Having performed in various acoustic groups over the years, playing his own tracks and others by the likes of Neil Young, Green Day, Bonnie Prince Billy and AC/DC, McCauley decided to assume the role of his newfound musical hero after finding that general music audiences consistently responded with gusto to Johnny Cash covers.
McCauley now performs in pubs, clubs and penal institutions across the UK on a semi-regular basis - at weddings, parties, festivals and openings - with his sister, Caroline, conveniently completing the Cash Returns line-up as iconic country singer, and Cash's late wife, June Carter. "She has a fantastic voice," adds John Paul, "and the crowds love her.
"We're chuffed to be able to do what we do," he beams, taking time out from his full-time job as a successful graphic designer to chat about his other passion. "I know I'll never be lucky enough to see the Man in Black perform live on stage, which is sadly the case for so many other people, especially his new generation of younger fans, so we try to resurrect a little bit of his magic each time we perform."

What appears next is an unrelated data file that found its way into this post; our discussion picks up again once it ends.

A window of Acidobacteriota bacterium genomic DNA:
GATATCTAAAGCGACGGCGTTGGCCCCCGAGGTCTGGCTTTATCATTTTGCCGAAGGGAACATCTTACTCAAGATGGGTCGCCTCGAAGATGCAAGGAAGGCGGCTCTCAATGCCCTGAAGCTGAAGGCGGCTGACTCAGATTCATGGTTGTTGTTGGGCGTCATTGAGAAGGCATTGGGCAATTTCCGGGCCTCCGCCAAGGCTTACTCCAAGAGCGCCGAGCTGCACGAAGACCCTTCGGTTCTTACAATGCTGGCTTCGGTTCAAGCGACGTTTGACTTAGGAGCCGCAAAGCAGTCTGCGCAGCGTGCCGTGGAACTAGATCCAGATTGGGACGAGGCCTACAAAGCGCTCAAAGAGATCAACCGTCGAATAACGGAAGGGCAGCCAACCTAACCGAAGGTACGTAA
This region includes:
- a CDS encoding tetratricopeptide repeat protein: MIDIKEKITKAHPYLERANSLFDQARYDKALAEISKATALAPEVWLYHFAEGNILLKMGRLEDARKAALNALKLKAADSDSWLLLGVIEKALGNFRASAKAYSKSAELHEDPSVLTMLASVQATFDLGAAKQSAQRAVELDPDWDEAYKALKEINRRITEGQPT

McCauley is, of course, not the only singer here to spend his evenings and weekends mimicking world famous musical maestros. With ticket prices to see real deal stars in the flesh continuing to soar in price year-on-year, cover bands and tribute acts are living the dream, selling out venues across the country like never before.